Servicio de Información Comunitario sobre Investigación y Desarrollo - CORDIS

Two Factor Learning Curve Specification and Estimation

The specification and estimation of the two factor learning curve relations for use in the large models as well as in PROMETHEUS is the backbone for meaningful policy analysis in the context of the SAPIENTIA project as they constitute the main vehicle and first step through which R&D actions translate into impacts. Some specific properties have been sought for the specification of the two factor learning curve formulation: the TFLCs should incorporate both learning-by-doing and learning-by-research (which is crucial in order to be able to perform the R&D policy exercises), endogenise as much of the technical progress as possible, constrain to technical possibilities as they emerge from perspective analysis, include “Clustering” as fully as available information allows, take carefully into account initial conditions regarding cumulative R&D and equipment stock and capture as much of the above with as few parameters as possible (to render their model incorporation practically feasible). A general algebraic specification has been derived and considerable effort has been devoted to standardise the formulation as much as possible. Some exceptions however were deemed necessary due to specifities of the technologies. As a result, the technologies are classified into five categories, the Cluster Matrix Technologies, for which a cluster matrix is supplied and the general algebraic formulation can be applied, the Stand Alone Technologies, which are orthogonal technologies and do not need to consider clustering, the Perfect Clustering Technologies, the technical and economic characteristics of which are directly related to the corresponding characteristics of other technologies in the same cluster (for example the wind offshore and wind onshore technologies), the On-board storage technologies, (a sub-category of the perfect clustering technologies) that are shared by different types of vehicles and finally the Fuel Cell technologies. Particular attention was given to the estimation of the TFLCs so as to ensure that apart from statistical fit they also displayed sufficient robustness for use in the wide variety of models and especially that they performed credibly in view of the R&D policy analysis. For the estimation historical time-series for R&D, equipment stock, capital costs and projections of technical and economic characteristics of technologies were used (as derived from the TECHPOL database), projections of installed equipment from the provisional POLES Baseline, projections of public and private R&D by technology elaborated by ICCS/NTUA, and finally cluster information from MARKAL. Clustering of technologies has been incorporated through learning by doing. The learning parameters were estimated by applying Maximum likelihood estimation over the historical period; yet this was by no means the only estimation criterion. All properties sought in the TFLCs specification figured among the objectives of the estimation. In addition, simultaneous equations estimation has also been applied (along clusters) in order to improve estimates and obtain appropriate co-variances of learning parameters. In all, technology dynamics have been estimated for a total of 51 technological options covering power generation, CO2 capture and sequestration, Hydrogen-related technologies, conventional and non-conventional vehicles and Fuel Cells. Learning parameters were estimated for capital costs, fixed Operation and Maintenance costs, variable Operation and Maintenance costs, efficiencies and CO2 capture rates.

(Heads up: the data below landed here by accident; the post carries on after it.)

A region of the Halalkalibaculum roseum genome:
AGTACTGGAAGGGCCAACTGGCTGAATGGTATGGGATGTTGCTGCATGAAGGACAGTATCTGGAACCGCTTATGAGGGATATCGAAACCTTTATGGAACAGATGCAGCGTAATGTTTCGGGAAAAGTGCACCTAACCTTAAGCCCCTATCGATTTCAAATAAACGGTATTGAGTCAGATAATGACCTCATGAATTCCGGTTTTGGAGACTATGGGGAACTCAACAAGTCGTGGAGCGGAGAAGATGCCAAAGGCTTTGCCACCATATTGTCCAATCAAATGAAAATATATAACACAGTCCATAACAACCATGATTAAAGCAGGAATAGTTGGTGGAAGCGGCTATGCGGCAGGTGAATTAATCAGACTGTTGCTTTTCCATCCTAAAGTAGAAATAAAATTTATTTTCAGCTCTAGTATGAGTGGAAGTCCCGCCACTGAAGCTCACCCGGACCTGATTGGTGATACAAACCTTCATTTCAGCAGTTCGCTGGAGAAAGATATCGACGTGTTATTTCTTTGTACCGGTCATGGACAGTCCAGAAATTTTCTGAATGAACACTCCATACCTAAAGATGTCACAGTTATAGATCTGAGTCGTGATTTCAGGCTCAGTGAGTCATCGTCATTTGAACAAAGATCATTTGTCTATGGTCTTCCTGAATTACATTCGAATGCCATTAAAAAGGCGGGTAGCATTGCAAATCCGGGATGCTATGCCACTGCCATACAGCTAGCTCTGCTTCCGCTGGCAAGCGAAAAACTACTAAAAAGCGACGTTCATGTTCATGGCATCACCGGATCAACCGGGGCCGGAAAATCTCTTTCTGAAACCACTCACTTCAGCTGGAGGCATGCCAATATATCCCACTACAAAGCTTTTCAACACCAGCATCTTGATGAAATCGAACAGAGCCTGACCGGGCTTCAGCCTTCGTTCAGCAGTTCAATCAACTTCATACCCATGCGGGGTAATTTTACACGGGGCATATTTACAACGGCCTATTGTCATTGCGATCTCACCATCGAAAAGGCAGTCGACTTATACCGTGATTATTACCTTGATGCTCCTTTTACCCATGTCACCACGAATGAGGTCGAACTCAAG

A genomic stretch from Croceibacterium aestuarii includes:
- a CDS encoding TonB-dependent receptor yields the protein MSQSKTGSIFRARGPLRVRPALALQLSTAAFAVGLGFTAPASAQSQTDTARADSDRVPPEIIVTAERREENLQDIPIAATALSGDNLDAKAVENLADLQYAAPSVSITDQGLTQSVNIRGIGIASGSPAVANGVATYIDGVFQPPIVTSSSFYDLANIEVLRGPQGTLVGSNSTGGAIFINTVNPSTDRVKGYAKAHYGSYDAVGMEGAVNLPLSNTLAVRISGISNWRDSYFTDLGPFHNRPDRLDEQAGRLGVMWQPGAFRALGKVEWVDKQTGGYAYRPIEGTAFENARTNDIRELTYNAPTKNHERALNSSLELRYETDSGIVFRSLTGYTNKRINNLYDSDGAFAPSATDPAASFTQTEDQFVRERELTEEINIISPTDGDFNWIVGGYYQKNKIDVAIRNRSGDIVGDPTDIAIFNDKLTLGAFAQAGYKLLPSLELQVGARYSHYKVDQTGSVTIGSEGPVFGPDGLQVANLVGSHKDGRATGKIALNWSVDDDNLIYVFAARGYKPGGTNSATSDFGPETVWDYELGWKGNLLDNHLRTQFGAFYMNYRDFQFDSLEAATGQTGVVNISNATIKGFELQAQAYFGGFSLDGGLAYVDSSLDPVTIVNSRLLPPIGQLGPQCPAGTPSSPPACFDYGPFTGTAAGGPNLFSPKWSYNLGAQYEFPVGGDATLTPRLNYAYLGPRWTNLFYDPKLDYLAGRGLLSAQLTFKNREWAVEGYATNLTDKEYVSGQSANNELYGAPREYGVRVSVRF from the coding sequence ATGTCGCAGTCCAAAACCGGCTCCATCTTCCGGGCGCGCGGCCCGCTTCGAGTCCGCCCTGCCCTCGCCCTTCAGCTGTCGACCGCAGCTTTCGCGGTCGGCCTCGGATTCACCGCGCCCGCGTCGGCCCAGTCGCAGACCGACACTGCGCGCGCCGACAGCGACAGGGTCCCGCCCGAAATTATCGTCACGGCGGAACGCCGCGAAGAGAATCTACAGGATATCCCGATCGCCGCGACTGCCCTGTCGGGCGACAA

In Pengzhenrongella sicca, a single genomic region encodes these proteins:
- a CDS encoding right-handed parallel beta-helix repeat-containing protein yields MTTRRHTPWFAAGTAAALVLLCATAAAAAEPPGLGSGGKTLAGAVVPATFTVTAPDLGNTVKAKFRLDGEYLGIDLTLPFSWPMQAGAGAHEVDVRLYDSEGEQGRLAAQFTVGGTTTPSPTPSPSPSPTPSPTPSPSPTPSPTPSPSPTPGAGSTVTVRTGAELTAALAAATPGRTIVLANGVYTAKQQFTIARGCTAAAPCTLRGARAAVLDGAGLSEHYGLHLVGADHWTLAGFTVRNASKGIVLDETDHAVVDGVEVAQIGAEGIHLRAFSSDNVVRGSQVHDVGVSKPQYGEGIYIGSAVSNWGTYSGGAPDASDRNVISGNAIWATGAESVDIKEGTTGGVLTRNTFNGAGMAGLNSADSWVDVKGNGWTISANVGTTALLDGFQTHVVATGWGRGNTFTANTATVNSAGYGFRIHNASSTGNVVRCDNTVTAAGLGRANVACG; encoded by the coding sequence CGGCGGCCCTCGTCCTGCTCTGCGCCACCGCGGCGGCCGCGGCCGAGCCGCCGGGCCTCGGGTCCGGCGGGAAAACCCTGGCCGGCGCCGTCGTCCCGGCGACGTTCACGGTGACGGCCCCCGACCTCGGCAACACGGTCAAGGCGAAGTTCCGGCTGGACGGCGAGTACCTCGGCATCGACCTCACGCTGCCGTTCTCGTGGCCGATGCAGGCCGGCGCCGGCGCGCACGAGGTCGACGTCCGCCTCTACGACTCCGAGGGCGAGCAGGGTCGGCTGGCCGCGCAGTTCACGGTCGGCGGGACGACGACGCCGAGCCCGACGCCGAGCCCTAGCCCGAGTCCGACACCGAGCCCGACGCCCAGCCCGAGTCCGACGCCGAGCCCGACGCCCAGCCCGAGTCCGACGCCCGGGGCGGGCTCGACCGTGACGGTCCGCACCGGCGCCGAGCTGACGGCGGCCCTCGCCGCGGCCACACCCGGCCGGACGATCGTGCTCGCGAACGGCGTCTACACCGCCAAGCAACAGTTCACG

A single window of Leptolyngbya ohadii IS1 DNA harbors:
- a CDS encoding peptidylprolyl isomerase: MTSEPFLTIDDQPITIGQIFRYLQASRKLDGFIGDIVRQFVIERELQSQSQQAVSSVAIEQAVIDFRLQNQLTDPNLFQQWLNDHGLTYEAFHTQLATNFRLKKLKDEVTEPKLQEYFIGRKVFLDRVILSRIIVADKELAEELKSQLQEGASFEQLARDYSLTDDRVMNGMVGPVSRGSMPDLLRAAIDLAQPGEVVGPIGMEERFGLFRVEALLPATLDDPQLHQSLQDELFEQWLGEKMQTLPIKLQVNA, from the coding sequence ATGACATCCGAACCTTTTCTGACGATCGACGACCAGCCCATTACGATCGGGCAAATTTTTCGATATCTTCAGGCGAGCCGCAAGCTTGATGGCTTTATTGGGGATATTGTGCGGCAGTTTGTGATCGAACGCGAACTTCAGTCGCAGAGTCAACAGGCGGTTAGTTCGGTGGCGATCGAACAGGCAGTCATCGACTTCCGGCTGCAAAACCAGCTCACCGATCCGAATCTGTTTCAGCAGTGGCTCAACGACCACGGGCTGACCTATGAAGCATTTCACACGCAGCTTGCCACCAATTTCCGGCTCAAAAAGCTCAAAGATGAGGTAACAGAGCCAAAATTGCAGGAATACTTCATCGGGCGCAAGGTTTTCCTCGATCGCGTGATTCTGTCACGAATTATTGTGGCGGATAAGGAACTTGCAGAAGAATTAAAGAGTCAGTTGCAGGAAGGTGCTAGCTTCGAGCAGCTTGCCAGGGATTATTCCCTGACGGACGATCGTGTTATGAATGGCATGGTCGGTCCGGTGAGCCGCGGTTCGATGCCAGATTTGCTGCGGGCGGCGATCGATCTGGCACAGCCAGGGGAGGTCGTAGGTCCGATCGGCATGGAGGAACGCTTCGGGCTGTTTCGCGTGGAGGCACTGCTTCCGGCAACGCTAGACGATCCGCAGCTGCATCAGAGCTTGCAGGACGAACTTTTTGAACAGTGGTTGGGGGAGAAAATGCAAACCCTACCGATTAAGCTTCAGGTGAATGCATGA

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Institute of Communication and Computer Systems of National Technical University of Athens
9, Iroon Polytechniou Street
157 73 Zografou
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